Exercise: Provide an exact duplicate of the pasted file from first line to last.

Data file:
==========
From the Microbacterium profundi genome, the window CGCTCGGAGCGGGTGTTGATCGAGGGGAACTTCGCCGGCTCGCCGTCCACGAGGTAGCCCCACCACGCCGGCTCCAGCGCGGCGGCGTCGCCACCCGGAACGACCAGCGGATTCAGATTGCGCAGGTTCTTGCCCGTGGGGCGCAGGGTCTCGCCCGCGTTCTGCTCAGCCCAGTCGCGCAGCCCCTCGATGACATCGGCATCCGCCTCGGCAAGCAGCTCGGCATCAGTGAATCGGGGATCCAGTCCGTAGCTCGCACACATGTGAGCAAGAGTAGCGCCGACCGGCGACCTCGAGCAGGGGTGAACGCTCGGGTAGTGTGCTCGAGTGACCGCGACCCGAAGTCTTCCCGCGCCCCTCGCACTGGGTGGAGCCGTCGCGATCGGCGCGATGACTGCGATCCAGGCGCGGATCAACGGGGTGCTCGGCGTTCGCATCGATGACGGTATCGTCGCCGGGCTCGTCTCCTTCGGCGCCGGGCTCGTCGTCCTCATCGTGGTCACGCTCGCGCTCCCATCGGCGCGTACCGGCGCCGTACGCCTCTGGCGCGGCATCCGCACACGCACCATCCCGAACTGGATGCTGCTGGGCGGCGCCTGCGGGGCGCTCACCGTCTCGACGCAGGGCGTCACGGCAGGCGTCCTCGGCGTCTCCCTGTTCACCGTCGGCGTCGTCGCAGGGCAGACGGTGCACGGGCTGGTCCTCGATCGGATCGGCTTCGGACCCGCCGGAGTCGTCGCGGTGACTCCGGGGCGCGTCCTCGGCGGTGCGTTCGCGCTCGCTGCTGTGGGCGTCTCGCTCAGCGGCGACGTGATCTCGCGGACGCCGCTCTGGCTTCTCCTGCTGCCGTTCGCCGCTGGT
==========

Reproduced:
From the Microbacterium profundi genome, the window CGCTCGGAGCGGGTGTTGATCGAGGGGAACTTCGCCGGCTCGCCGTCCACGAGGTAGCCCCACCACGCCGGCTCCAGCGCGGCGGCGTCGCCACCCGGAACGACCAGCGGATTCAGATTGCGCAGGTTCTTGCCCGTGGGGCGCAGGGTCTCGCCCGCGTTCTGCTCAGCCCAGTCGCGCAGCCCCTCGATGACATCGGCATCCGCCTCGGCAAGCAGCTCGGCATCAGTGAATCGGGGATCCAGTCCGTAGCTCGCACACATGTGAGCAAGAGTAGCGCCGACCGGCGACCTCGAGCAGGGGTGAACGCTCGGGTAGTGTGCTCGAGTGACCGCGACCCGAAGTCTTCCCGCGCCCCTCGCACTGGGTGGAGCCGTCGCGATCGGCGCGATGACTGCGATCCAGGCGCGGATCAACGGGGTGCTCGGCGTTCGCATCGATGACGGTATCGTCGCCGGGCTCGTCTCCTTCGGCGCCGGGCTCGTCGTCCTCATCGTGGTCACGCTCGCGCTCCCATCGGCGCGTACCGGCGCCGTACGCCTCTGGCGCGGCATCCGCACACGCACCATCCCGAACTGGATGCTGCTGGGCGGCGCCTGCGGGGCGCTCACCGTCTCGACGCAGGGCGTCACGGCAGGCGTCCTCGGCGTCTCCCTGTTCACCGTCGGCGTCGTCGCAGGGCAGACGGTGCACGGGCTGGTCCTCGATCGGATCGGCTTCGGACCCGCCGGAGTCGTCGCGGTGACTCCGGGGCGCGTCCTCGGCGGTGCGTTCGCGCTCGCTGCTGTGGGCGTCTCGCTCAGCGGCGACGTGATCTCGCGGACGCCGCTCTGGCTTCTCCTGCTGCCGTTCGCCGCTGGT